Justice O'Connor Applauds New College Entrance Exam Format

Monday, 21 Apr 2014 11:23 PM

By Jason Devaney

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Retired Supreme Court Justice Sandra Day O'Connor is embracing recent changes in the SAT college entrance exam.

O'Connor, chairwoman of iCivics Inc., co-wrote an op-ed for the Wall Street Journal with iCivics Executive Director Jeff Curley. In the article, O'Connor says changes in the SATs — which include dropping the essay and some vocabulary words — will force students to learn what the Founding Fathers wrote because the College Board has pledged that every test taker will read a passage from one of "America's founding documents or the great global conversation they inspired."

Also, the College Board, O'Connor writes, will provide free test preparation services.

"Millions of students taking the SAT will now encounter texts like the Declaration of Independence, the Constitution and the Bill of Rights, as well as the writings of individuals from James Madison to Martin Luther King Jr.," O'Connor writes.

"But old test-prep methods like flashcards and rote memorization will not be sufficient. Students will need more sophisticated tools to help them understand the material and engage with it. Digital technology will be essential to achieving that goal."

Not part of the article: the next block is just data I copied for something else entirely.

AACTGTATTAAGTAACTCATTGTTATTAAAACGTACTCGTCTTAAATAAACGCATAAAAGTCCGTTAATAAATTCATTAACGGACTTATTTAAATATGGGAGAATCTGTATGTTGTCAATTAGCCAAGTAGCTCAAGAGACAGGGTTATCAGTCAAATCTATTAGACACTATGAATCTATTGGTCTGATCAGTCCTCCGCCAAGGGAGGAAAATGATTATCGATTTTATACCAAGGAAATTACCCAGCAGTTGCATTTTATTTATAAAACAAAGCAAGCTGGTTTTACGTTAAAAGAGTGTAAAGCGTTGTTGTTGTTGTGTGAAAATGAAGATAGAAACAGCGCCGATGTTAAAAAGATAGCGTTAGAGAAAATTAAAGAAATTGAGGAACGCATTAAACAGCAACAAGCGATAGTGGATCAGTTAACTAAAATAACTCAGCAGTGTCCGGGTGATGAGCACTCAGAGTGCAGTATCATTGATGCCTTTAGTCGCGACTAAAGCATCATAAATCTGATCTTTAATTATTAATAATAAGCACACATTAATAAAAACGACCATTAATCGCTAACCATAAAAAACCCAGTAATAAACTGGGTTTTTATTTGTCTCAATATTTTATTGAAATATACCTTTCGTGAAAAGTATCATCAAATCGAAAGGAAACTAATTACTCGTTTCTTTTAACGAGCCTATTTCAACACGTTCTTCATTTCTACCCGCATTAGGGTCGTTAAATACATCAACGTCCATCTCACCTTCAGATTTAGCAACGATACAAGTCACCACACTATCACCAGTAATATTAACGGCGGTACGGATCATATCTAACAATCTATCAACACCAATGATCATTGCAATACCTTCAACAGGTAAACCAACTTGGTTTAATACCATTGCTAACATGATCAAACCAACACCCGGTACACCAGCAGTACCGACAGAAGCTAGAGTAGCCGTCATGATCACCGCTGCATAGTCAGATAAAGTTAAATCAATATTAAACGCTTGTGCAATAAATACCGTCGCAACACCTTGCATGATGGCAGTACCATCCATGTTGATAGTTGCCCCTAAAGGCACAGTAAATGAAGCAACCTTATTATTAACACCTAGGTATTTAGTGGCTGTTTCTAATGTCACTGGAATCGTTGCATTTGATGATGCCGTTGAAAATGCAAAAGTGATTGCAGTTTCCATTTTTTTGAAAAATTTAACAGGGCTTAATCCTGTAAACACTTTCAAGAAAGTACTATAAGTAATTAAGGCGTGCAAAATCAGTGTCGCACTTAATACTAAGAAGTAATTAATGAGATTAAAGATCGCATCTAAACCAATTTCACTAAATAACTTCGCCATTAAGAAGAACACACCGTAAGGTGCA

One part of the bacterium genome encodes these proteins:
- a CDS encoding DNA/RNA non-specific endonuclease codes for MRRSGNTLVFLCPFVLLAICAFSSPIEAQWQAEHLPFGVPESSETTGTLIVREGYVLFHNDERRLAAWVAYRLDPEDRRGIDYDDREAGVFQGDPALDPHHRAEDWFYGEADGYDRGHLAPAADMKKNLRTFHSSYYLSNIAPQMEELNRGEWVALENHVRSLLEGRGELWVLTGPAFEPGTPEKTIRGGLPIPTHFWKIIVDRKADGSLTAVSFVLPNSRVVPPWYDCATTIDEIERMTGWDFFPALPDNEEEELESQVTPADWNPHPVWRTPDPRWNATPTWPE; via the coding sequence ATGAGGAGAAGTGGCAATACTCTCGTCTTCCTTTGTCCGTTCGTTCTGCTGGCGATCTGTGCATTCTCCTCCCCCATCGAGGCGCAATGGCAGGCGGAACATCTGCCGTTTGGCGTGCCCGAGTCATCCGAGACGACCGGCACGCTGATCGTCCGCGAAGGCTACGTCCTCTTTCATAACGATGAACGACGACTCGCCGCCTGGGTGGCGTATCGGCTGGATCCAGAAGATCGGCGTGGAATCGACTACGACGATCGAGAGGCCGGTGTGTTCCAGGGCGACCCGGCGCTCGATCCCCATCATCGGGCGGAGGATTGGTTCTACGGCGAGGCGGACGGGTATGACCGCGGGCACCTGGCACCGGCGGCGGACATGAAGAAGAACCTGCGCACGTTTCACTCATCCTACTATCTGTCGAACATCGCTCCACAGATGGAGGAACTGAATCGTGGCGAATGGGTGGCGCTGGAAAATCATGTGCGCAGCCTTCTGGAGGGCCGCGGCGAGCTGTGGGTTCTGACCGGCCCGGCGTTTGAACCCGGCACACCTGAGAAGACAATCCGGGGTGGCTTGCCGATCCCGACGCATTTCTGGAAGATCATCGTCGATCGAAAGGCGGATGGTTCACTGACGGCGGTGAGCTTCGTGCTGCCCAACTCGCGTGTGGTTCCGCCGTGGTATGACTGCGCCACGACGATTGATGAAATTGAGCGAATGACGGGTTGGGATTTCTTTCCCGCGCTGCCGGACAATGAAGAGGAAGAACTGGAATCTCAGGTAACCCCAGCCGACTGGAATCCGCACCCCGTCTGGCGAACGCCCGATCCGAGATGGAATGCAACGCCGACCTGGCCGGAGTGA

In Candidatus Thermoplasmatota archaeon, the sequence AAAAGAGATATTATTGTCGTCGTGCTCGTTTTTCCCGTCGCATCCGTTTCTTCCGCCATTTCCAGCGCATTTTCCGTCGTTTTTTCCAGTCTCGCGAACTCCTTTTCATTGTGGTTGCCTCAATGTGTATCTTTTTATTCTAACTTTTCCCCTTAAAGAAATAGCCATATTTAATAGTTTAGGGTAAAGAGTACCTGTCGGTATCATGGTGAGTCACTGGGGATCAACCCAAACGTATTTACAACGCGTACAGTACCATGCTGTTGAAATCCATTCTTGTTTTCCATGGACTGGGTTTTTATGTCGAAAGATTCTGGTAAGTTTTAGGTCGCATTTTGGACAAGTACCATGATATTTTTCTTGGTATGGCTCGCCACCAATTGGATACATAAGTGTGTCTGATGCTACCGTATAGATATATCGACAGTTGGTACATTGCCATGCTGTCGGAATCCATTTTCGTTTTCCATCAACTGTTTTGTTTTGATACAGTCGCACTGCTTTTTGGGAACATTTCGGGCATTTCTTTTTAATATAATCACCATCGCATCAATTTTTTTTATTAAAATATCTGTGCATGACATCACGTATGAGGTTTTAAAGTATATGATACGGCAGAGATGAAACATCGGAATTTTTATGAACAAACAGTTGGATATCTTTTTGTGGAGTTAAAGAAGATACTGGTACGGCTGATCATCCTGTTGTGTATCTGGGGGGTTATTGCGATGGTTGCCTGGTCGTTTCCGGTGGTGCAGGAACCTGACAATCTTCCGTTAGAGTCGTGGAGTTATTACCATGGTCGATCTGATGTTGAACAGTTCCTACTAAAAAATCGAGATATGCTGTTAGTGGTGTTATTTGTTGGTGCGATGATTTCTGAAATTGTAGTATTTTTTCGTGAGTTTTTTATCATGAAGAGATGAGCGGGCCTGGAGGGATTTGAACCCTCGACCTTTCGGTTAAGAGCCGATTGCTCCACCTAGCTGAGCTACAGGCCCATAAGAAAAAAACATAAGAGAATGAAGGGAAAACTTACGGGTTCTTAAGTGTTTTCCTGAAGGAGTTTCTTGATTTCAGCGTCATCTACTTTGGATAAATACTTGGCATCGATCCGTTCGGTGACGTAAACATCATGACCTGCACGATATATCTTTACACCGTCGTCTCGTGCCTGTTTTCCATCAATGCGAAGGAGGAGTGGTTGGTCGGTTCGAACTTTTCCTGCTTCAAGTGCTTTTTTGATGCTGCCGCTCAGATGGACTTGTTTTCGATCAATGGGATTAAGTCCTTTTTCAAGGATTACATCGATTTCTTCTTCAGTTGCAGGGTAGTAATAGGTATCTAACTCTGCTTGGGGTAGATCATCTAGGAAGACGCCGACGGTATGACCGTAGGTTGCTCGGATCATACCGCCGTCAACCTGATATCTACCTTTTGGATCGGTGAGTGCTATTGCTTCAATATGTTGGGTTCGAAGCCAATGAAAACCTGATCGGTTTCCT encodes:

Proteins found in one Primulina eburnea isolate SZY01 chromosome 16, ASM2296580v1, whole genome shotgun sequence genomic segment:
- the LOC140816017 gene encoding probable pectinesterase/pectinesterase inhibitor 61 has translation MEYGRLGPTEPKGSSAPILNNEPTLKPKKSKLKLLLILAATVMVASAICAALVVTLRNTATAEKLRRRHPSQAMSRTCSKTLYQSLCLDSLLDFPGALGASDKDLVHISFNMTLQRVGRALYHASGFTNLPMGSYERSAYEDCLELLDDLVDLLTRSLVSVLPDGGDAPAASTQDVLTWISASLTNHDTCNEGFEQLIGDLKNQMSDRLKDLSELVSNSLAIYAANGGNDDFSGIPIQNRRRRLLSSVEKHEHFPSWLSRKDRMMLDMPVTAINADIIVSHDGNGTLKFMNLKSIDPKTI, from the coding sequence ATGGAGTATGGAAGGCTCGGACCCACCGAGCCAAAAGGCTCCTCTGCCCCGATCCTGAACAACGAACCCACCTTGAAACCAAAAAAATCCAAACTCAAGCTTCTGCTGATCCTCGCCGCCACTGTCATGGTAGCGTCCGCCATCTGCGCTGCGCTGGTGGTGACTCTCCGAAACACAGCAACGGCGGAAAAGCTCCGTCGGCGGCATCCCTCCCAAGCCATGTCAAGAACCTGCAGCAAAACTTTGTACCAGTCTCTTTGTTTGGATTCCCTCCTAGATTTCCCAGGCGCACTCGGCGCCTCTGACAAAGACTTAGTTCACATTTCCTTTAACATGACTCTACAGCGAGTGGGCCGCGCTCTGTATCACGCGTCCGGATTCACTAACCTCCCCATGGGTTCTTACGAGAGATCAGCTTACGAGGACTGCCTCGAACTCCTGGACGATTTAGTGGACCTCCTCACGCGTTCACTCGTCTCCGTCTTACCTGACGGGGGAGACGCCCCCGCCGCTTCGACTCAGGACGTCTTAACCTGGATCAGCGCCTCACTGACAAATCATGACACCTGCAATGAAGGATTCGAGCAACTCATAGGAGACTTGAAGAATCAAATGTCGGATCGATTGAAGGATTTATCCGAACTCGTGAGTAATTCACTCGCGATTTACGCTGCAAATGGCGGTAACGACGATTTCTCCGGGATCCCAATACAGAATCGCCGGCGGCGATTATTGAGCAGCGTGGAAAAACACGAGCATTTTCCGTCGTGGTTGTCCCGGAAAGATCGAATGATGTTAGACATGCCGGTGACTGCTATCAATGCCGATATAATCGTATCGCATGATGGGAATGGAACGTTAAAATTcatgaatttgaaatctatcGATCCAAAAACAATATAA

iCivics is a nonprofit that provides digital tools to students "to become knowledgeable and engaged citizens," according to its website. More than 40,000 educators and 3 million students use iCivics in civics classes every year.

O'Connor said students and teachers must embrace digital learning tools in this age of technology.

"Blended learning — combining digital tools with supervised instruction — incorporates the best of what teachers do with the support of instructional technologies that help strengthen the time that teachers spend with their students," O'Connor writes. "This kind of blended learning is particularly effective for tackling difficult subject matter.

"Progress has always been about a tension between the old and the new. The rapidly changing world has made the age-old skills of deep reading and command of historical documents more important than ever. And the very accelerant of these changes — technology — provides the opportunity to more effectively teach and learn those timeless disciplines."

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